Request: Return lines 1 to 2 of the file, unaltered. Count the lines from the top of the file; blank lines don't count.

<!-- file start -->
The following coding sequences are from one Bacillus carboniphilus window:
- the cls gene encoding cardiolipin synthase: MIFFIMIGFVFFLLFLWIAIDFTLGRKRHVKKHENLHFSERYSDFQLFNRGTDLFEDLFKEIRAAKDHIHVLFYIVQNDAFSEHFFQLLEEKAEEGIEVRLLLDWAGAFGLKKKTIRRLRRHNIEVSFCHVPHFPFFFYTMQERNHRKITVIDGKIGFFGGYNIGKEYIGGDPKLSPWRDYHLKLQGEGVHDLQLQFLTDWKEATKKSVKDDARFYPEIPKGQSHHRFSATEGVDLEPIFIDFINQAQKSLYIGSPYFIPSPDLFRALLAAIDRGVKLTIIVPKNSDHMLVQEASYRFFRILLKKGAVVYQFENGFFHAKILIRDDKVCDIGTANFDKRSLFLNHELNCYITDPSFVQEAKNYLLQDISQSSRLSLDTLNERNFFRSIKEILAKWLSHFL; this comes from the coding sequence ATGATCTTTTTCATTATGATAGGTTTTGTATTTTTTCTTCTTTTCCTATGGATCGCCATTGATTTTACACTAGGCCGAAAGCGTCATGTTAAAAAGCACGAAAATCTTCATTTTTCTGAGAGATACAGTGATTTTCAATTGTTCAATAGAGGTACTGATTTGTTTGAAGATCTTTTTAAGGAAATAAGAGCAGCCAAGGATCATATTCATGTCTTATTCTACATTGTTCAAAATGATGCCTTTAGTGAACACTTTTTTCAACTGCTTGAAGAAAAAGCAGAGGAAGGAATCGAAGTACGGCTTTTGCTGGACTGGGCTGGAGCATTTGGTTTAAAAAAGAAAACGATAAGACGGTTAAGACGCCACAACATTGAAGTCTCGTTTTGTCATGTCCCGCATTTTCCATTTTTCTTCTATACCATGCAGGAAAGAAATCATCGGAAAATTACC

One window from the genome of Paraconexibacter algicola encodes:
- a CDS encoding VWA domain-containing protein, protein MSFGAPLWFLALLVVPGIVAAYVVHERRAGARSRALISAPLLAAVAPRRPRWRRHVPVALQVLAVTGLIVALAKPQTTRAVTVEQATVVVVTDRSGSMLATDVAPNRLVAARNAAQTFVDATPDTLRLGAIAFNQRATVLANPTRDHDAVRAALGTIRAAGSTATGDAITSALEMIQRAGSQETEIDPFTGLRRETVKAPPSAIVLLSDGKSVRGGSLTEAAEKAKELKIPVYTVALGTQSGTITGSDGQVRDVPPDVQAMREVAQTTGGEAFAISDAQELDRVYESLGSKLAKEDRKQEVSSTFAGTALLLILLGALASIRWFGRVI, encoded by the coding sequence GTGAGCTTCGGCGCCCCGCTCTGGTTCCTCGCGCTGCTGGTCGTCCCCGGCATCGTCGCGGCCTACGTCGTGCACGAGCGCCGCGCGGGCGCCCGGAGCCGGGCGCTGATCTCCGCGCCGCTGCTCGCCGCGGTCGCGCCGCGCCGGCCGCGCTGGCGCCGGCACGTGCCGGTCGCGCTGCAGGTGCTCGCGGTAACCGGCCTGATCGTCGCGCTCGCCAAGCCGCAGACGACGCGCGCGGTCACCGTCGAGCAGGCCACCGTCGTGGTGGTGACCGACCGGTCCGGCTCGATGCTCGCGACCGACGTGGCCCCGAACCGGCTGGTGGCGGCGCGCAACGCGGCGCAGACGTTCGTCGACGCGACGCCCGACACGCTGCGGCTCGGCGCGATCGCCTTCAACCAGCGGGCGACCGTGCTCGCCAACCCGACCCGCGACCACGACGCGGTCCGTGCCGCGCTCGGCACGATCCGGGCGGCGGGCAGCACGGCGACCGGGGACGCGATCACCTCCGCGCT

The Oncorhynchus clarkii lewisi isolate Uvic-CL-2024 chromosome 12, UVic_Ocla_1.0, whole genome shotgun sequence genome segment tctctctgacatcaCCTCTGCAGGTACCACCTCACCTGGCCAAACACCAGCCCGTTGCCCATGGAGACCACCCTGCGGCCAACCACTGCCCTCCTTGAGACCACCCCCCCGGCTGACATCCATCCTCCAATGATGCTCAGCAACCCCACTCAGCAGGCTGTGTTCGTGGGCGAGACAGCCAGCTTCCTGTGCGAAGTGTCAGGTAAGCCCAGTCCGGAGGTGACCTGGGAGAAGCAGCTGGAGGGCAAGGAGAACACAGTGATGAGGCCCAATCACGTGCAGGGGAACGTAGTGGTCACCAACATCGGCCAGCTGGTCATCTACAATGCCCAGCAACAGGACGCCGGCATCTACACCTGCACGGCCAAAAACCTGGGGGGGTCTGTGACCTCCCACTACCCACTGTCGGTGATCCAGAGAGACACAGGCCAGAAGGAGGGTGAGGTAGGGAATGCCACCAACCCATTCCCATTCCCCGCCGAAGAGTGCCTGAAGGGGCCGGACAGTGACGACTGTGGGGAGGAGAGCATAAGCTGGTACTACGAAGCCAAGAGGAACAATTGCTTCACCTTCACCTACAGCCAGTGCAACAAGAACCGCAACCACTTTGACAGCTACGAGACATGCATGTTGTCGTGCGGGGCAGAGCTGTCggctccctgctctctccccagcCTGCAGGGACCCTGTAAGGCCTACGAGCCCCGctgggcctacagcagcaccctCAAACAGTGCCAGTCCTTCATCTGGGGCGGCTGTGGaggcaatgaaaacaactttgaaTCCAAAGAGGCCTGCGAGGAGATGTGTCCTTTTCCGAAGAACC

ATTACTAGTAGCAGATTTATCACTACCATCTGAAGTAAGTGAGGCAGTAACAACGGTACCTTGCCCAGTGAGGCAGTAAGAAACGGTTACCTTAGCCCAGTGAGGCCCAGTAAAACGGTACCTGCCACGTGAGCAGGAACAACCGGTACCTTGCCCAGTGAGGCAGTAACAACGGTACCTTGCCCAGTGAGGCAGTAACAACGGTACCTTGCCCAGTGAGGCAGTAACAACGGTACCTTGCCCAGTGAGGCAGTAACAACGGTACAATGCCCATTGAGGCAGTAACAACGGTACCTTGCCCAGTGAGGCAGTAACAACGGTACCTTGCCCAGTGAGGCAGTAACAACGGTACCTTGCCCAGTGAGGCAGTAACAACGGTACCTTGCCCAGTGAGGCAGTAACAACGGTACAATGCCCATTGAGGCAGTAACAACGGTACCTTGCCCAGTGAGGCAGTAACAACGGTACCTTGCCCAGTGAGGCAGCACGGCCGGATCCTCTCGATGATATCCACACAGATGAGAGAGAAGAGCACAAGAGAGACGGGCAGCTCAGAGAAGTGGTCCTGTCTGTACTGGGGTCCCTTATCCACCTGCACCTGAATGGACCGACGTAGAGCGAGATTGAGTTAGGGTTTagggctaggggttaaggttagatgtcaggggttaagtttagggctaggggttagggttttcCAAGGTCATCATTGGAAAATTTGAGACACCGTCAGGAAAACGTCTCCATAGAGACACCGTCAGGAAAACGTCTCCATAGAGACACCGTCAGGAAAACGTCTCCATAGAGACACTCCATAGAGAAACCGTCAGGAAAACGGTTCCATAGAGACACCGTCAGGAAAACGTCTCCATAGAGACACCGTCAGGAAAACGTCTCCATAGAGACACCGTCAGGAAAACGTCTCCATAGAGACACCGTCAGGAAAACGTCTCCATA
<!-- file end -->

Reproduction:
The following coding sequences are from one Bacillus carboniphilus window:
- the cls gene encoding cardiolipin synthase: MIFFIMIGFVFFLLFLWIAIDFTLGRKRHVKKHENLHFSERYSDFQLFNRGTDLFEDLFKEIRAAKDHIHVLFYIVQNDAFSEHFFQLLEEKAEEGIEVRLLLDWAGAFGLKKKTIRRLRRHNIEVSFCHVPHFPFFFYTMQERNHRKITVIDGKIGFFGGYNIGKEYIGGDPKLSPWRDYHLKLQGEGVHDLQLQFLTDWKEATKKSVKDDARFYPEIPKGQSHHRFSATEGVDLEPIFIDFINQAQKSLYIGSPYFIPSPDLFRALLAAIDRGVKLTIIVPKNSDHMLVQEASYRFFRILLKKGAVVYQFENGFFHAKILIRDDKVCDIGTANFDKRSLFLNHELNCYITDPSFVQEAKNYLLQDISQSSRLSLDTLNERNFFRSIKEILAKWLSHFL; this comes from the coding sequence ATGATCTTTTTCATTATGATAGGTTTTGTATTTTTTCTTCTTTTCCTATGGATCGCCATTGATTTTACACTAGGCCGAAAGCGTCATGTTAAAAAGCACGAAAATCTTCATTTTTCTGAGAGATACAGTGATTTTCAATTGTTCAATAGAGGTACTGATTTGTTTGAAGATCTTTTTAAGGAAATAAGAGCAGCCAAGGATCATATTCATGTCTTATTCTACATTGTTCAAAATGATGCCTTTAGTGAACACTTTTTTCAACTGCTTGAAGAAAAAGCAGAGGAAGGAATCGAAGTACGGCTTTTGCTGGACTGGGCTGGAGCATTTGGTTTAAAAAAGAAAACGATAAGACGGTTAAGACGCCACAACATTGAAGTCTCGTTTTGTCATGTCCCGCATTTTCCATTTTTCTTCTATACCATGCAGGAAAGAAATCATCGGAAAATTACC